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Paul Skenes’ last pitch in Pirates-Rays might have been his best yet

As Boston Red Sox As a fan, I fondly remember Pedro Martinez’s days on the mound at Fenway Park when I was a certain age. Pedro’s starts weren’t just games, they were events, especially from 1999-2003. During that time, Pedro was one of the best pitchers in baseball, and his starts were must-sees. Those lucky enough to get tickets to see him pitch live planned their entire day around those games.

Not even 10 starts into his own MLB career, we’re starting to have that same level of interest. Pittsburgh Pirates Newcomer Paul Skenes.

Skenes made his eighth career start on the mound Sunday and pitched well again for the tall right-hander. Tampa Bay Rays At PNC Park, Skenes pitched seven innings, allowing one run on six hits and striking out eight.

And he saved perhaps his best fastball ever for his final pitch of the afternoon.

The rookie got off to a somewhat shaky start, giving up a home run off the first pitch of the game to Yandy Diaz and a double to the next Rays batter, Josh Lowe, but he settled down and got out of the inning with two strikeouts. The first came on a high 99 mph fastball to Randy Arozarena, and the second came when he struck out Isaac Paredes with an 87 mph slider on the outside corner. You can see the pitches that got both strikeouts here:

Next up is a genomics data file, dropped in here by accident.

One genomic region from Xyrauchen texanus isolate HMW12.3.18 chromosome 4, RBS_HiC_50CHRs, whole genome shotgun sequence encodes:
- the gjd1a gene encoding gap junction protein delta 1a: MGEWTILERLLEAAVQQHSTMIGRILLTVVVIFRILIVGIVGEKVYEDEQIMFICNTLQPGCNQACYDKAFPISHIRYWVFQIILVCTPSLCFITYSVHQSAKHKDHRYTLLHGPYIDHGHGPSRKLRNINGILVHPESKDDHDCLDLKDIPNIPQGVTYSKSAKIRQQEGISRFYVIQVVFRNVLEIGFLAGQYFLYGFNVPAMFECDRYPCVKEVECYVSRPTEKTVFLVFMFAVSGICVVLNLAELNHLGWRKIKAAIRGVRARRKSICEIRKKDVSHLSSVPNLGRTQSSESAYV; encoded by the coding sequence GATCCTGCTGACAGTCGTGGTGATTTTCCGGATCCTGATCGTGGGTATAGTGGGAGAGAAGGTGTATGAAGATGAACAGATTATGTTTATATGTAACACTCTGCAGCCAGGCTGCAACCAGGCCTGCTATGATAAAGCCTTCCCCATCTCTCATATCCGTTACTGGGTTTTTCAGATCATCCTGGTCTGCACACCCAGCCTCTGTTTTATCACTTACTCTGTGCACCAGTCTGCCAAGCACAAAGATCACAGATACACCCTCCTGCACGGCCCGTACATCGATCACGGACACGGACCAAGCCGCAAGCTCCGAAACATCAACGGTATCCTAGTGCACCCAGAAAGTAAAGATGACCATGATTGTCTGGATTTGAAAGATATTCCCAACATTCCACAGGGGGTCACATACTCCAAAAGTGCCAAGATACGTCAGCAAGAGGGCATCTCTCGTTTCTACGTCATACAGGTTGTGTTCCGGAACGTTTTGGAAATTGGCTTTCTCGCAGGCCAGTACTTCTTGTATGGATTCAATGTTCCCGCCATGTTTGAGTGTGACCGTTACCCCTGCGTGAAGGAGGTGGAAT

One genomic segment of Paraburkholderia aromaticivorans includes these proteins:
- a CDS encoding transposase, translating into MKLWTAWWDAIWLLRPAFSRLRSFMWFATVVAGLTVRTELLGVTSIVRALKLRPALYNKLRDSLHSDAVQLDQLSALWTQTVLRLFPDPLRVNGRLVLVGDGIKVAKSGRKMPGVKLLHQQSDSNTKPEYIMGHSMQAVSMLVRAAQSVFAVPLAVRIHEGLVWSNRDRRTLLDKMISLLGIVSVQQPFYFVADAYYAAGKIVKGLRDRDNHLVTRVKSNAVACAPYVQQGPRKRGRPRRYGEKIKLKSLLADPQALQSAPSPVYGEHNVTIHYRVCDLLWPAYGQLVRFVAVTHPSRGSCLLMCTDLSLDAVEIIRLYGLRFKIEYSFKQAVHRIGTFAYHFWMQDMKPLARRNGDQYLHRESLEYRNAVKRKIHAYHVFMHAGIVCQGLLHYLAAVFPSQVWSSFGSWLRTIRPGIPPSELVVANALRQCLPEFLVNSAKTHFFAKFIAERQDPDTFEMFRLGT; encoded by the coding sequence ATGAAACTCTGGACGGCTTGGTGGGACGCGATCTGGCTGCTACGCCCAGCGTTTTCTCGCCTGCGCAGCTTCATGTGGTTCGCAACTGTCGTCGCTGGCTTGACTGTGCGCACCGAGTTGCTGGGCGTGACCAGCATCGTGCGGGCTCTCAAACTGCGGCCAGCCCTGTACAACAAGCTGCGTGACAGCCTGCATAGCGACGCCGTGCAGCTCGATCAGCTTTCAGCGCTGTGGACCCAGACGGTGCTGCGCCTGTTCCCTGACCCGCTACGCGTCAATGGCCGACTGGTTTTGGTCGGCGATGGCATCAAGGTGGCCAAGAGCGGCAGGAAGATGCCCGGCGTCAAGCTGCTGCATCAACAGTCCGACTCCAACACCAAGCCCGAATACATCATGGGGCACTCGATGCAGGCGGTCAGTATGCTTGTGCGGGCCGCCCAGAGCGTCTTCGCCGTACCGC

Skenes struck out two more batters in the second inning, first with a hard fastball to get Jose Siri to swing and miss, then with a blazing fastball to get Johnny DeLuca to the corner of home plate.

Skenes continued to use the “Splinker” well in the afternoon, striking out Alex Jackson in the third inning.

Jackson will play a starring role later in the game…

But as mentioned above, he may have saved his best pitch for the final one of the afternoon. Skenes had been working a pitch limit all season and took the mound in the bottom of the seventh to face the final three batters in Tampa Bay’s lineup. Skenes had already thrown 88 pitches by the start of the seventh inning, and it was likely that this would be his final pitch of the day.

How did he finish it off? By turning up the radar gun dial to 102 to shake Jackson down.

Also, a word about this call: “Sorry, Mr. Jackson, Paul Skenes is real”? Greg Brown’s work on this call was fantastic.

It was Skenes’ final pitch of the day, but it may have been his best yet.

The rookie left the game tied at 1-1, and the Rays got the win by scoring two runs in the next inning against Colin Holderman, who replaced Skenes.

But make no mistake: Paul Skenes is the real deal.

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